In case you haven’t heard it yet, Marissa Mayer the new leader of Yahoo! has decided to terminate telecommuting for all Yahoo! employees as of June. Not just some telecommuting, all telecommuting. Her reasoning appears to be:
- Yahoo! needs to be more competitive;
- competitive organizations always have all their employees in the office every day so that they can interact with each other;
- therefore Yahoo! needs to have all of its employees in the office every day so that they can interact with each other and be more competitive!
The only problem with that syllogism is that statement 2, although generally applicable around the time of Abraham Lincoln, is wrong for most information-based organizations in the 21st century. Here’s why.
The keys to competitiveness
Yahoo! has been slipping in the competitiveness arena for the past few years, thanks to Google. This is likely to have been a major factor in Yahoo!’s board choosing ex-Googleite Marissa Mayer as its new CEO. So let’s look at the basics. What makes an organization competitive is:
- its ability to think ahead of its competitors;
- correctly evaluate its business environment and trends;
- marshal its resources to take advantage of new (or old) opportunities; and
- use those resources and information to produce new and/or better products ahead of (or less expensively than) its competitors.
That seems to have worked so far for Apple. Now for a closer look at the resource parts of those statements.
Togetherness or nothing
The primary resource for an information company is still its employees. The acres of servers and terabits per second of data distribution are the engines of a search engine company but the people who think up the instructions to run them are what makes it all work. Marissa Mayer’s premise seems to be that if everybody just collocates, given a suitable working environment, the inspirations will happen. As Google’s chief financial officer Patrick Pichette is quoted as saying: “There is something magical about spending the time together.” Ms. Mayer, having come from Google, clearly follows that precept.
I maintain (and have for decades) that togetherness is good when:
- there is uncertainty in the environment and serious checking and/or realignment is in order;
- a group/team is newly assembled and the members need to scope out the proper interpersonal cues and reactions;
- a project or organization is newly started—or needs progress checking and realignment;
- team member roles and responsibilities need to be identified and assigned.
Togetherness is an impediment when:
- the actual detailed work needs to happen, unhindered by interruptions;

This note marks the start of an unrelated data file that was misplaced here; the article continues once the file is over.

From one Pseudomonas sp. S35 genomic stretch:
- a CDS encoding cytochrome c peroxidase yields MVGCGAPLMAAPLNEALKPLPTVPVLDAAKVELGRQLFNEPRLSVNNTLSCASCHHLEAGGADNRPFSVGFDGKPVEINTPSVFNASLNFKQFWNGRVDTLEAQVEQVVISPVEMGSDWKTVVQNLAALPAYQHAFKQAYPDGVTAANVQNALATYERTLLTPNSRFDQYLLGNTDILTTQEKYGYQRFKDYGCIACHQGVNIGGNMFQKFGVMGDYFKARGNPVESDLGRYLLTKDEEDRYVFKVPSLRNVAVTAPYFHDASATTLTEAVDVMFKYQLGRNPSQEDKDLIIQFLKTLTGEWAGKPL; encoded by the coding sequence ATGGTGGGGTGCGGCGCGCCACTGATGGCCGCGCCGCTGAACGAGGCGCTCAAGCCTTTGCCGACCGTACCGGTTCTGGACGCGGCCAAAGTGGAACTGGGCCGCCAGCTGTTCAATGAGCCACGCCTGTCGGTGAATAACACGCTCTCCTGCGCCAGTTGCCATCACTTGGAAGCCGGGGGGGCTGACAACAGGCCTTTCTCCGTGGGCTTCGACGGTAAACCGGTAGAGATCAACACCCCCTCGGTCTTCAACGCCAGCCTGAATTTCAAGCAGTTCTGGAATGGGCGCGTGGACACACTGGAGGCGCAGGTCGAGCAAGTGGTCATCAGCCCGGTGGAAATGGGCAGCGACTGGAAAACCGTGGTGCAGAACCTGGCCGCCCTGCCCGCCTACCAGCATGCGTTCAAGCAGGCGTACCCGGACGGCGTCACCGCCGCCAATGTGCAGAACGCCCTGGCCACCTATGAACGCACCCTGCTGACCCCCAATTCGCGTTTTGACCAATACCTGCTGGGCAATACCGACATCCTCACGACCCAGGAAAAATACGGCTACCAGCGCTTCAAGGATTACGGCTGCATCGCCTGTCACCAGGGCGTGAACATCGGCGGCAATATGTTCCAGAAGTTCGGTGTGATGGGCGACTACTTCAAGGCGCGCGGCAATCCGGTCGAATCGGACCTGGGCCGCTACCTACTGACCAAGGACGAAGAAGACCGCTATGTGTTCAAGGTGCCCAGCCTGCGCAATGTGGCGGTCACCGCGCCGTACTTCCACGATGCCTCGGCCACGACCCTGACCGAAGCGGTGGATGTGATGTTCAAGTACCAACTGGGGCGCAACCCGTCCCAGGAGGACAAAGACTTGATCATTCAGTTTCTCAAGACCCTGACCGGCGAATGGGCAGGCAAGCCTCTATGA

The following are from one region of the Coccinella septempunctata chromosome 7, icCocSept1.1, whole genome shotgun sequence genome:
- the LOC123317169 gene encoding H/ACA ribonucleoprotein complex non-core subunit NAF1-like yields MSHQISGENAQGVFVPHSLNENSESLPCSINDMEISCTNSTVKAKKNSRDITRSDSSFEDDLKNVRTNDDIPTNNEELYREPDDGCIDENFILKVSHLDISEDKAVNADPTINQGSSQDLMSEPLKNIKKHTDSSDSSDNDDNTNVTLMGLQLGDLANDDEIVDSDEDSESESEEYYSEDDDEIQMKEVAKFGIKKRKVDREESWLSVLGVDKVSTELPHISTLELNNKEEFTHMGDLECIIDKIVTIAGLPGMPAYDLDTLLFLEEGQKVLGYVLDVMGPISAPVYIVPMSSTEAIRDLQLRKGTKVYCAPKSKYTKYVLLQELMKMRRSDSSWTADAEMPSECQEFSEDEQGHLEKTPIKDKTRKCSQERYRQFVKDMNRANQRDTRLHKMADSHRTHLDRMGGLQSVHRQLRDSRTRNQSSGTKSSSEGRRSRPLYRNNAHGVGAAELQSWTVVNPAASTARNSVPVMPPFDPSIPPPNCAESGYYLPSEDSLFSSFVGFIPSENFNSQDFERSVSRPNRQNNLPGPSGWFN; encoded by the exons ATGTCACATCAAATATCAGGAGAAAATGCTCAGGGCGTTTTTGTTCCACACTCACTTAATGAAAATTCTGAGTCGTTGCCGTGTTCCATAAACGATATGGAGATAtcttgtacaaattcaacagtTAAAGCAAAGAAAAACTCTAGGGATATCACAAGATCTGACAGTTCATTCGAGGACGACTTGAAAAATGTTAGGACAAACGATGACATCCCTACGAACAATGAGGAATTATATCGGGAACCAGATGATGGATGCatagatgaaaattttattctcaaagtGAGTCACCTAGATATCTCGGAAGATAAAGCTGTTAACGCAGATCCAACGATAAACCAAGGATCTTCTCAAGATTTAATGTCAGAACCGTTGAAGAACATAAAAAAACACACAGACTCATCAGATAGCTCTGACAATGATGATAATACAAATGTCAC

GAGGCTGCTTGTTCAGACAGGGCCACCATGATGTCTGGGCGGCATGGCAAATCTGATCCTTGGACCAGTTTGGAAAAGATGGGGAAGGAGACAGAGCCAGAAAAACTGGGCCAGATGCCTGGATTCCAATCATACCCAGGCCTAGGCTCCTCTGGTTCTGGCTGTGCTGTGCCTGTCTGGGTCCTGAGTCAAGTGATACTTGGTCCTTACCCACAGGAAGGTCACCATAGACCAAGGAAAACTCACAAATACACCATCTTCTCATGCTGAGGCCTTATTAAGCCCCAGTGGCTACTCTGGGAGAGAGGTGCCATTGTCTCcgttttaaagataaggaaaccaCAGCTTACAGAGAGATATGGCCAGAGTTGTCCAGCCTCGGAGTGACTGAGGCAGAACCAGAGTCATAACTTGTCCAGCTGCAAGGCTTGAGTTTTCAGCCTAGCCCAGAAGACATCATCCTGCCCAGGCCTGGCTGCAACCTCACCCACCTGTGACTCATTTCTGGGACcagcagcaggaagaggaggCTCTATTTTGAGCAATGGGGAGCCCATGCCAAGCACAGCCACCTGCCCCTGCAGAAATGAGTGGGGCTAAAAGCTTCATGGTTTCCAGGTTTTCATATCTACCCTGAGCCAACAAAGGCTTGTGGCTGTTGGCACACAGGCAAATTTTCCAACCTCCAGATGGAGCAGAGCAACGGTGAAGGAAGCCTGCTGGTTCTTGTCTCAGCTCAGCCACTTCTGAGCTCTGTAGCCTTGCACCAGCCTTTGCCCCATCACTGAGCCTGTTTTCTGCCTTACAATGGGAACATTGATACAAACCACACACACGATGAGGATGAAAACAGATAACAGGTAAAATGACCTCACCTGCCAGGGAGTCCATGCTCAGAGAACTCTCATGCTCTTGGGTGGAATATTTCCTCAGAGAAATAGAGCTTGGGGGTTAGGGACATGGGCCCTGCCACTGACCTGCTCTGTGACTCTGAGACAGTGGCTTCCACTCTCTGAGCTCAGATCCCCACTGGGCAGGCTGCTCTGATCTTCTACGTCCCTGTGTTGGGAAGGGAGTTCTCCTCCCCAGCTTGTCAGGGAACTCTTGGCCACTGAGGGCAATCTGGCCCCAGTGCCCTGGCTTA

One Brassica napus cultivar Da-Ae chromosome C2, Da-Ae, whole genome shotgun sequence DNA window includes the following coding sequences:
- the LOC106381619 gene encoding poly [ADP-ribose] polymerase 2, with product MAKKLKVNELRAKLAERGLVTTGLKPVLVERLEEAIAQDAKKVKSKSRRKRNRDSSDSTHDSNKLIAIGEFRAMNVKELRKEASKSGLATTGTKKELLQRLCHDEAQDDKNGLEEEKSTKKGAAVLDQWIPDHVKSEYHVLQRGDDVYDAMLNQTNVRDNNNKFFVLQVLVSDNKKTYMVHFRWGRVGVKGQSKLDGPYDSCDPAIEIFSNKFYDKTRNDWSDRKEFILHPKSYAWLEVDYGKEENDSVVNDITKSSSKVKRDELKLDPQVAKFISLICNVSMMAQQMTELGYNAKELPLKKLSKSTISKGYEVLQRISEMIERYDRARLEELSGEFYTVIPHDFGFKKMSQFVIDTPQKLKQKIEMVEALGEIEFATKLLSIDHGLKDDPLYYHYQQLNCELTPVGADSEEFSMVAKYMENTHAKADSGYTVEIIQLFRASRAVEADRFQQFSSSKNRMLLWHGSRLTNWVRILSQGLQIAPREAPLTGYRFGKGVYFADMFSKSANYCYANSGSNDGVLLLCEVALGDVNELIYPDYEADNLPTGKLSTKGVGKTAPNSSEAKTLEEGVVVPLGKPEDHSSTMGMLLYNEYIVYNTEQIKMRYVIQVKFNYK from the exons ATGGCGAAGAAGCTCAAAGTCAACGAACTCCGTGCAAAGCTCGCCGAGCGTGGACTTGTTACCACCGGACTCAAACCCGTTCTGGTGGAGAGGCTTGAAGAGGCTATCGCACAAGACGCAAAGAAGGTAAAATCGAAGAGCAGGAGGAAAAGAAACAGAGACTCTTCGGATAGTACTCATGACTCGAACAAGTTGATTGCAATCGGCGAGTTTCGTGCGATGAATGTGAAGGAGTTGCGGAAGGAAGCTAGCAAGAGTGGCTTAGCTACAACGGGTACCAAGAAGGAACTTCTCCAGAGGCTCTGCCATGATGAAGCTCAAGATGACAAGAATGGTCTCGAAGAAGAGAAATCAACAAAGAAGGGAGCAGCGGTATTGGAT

- available technology is more effective in conveying information and meaning than is face-to-face interaction;
- scheduling conflicts prevent synchronous communication.
If you think about real life situations in locations other than the CEO’s suite, most of the time spent in getting things done falls under the non-togetherness category. Which is one of the reasons why we invented telecommuting in the first place. Senior executives’ jobs are mostly in the need-for-togetherness box. Their main job is shmoozing. Not so the rest of the staff. Most employees transition back and forth between (often unproductive) meetings and desk work, between togetherness-useful and togetherness-a-hindrance states.
Properly managed telecommuters are more productive than their in-office-full-time compadres. Telecommuters come in to the office when togetherness is necessary, work at home or elsewhere when togetherness is an impediment. They tend to be better organized and focused than their in-office colleagues. They are more loyal to their employers, take less sick leave and are less stressed.That has been proven repeatedly over the years. They are not slackers or goof-offs.
Interestingly, one of the comments in a CNN article on the topic was that “it is hard to create a norm of physically together if the office is always half empty”. A good facilities manager would see that situation as an opportunity to reduce costs by cutting down on office space. That’s what IBM did, to the tune of tens of millions of dollars annually.
Baby versus bath water
It appears that Ms. Mayer has become afflicted with terminal binarity; it’s my way or the highway; startup fever. In the process Yahoo! may find itself even further down the market share slope. I hope not. I hope that a more reasoned approach to telecommuting will appear in the next few months. Before many of Yahoo!s most productive workers go elsewhere.